Representatives of two Oklahoma programs, the National Science Foundation Established Program to Stimulate Competitive Research (NSF EPSCoR) and National Institutes of Health Institutional Development Award Programs (IDeA), recently met with members of the state’s federal congressional delegation at the U.S. Capitol in Washington, D.C. They were there as part of the coalition to support continued program funding.
The Oklahoma representatives provided our congressional delegation, including Congressman Tom Cole, evidence of NSF EPSCoR and IDeA programs’ impact in the Sooner State.
NSF EPSCoR increases the state’s competitive edge in research growth and tech-based business development. To support the state’s emerging high tech businesses and research labs, Oklahoma NSF EPSCoR is developing a highly qualified and diverse applicant pool. In 2017, more than 21,800 Oklahomans, representing every group in the science, technology, engineering and mathematics (STEM) pipeline, were served through EPSCoR outreach and education programs.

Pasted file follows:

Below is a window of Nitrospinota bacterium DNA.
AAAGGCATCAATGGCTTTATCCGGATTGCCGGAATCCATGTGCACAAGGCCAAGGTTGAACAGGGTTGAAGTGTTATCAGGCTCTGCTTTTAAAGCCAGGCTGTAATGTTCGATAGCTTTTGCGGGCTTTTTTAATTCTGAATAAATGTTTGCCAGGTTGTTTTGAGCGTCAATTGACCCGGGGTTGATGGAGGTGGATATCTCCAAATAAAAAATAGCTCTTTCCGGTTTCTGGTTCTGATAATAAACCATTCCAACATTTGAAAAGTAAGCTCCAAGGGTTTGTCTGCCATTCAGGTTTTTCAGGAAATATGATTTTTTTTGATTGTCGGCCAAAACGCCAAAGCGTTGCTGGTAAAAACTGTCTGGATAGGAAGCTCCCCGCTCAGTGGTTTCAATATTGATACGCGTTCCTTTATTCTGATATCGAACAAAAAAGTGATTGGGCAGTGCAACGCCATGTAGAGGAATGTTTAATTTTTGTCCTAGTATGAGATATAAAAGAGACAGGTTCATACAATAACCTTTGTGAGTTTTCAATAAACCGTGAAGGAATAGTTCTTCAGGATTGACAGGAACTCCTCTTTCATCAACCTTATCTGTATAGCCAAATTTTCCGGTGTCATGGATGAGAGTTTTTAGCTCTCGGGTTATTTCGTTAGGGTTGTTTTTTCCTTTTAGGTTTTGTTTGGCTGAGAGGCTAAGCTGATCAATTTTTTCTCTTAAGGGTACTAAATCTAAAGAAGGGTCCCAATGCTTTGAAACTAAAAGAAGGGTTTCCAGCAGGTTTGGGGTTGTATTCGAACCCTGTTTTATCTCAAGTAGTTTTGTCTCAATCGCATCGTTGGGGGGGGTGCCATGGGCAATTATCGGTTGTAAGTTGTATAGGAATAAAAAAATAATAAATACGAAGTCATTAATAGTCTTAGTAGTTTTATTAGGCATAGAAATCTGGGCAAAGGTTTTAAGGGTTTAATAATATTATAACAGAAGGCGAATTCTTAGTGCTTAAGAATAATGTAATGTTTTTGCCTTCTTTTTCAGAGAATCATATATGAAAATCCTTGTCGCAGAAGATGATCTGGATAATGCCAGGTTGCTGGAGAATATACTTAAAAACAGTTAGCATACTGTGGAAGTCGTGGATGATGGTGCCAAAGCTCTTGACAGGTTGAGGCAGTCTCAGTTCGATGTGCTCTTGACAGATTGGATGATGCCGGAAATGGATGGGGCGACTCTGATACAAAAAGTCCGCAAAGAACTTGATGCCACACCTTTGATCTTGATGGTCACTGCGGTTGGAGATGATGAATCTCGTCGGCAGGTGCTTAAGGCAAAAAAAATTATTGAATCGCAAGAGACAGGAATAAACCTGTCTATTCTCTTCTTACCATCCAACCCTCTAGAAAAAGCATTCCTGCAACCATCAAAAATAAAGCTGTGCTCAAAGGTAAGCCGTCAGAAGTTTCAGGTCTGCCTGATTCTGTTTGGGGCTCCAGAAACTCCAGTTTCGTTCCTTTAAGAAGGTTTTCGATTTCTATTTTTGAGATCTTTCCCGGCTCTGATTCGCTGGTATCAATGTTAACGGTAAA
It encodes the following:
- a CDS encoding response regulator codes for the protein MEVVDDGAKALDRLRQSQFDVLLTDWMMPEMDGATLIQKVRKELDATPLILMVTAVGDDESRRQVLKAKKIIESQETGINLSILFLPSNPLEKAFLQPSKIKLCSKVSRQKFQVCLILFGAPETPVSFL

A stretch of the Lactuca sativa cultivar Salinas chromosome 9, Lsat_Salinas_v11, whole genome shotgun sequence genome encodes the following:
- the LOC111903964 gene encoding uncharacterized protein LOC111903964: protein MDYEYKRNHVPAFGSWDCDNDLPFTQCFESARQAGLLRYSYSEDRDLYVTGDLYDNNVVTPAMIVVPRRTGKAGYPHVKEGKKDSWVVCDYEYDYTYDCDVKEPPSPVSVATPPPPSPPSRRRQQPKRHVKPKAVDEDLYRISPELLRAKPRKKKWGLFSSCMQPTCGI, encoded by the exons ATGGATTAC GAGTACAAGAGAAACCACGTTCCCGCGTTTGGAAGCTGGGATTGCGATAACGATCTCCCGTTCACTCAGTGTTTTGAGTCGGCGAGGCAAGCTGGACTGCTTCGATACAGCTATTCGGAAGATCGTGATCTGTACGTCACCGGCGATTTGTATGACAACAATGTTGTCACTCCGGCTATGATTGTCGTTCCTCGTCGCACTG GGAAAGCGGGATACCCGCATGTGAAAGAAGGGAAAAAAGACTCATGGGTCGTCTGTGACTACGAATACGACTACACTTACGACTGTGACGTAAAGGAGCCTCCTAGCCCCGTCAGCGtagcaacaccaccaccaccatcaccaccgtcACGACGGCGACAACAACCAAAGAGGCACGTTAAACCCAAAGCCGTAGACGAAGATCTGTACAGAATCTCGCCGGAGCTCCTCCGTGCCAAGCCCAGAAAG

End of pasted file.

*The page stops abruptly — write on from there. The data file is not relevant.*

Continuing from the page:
Oklahoma is ranked 43rd in the United Health Foundation’s 2017 U.S. Health Rankings report. The IDeA program is rising to meet the state’s health needs through translational research and by producing world-class scientists, educators, and physicians.
The Oklahoma coalition was led by Oklahoma EPSCoR State Director Dr. Jerry Malayer, Oklahoma NSF EPSCoR Project Director and Principal Investigator Dr. Ray Huhnke, and Oklahoma IDeA Network of Biomedical Research Excellence Principal Investigator Dr. Darrin Akins. They were accompanied by representatives of two highly successful EPSCoR outreach and research partnerships: Science Museum Oklahoma and University of Central Oklahoma. The distinguished partner representatives were Sherry Marshall, president of Science Museum Oklahoma, and Dr. Wei Chen, professor of biomedical engineering and dean of the College of Mathematics and Science at the University of Central Oklahoma.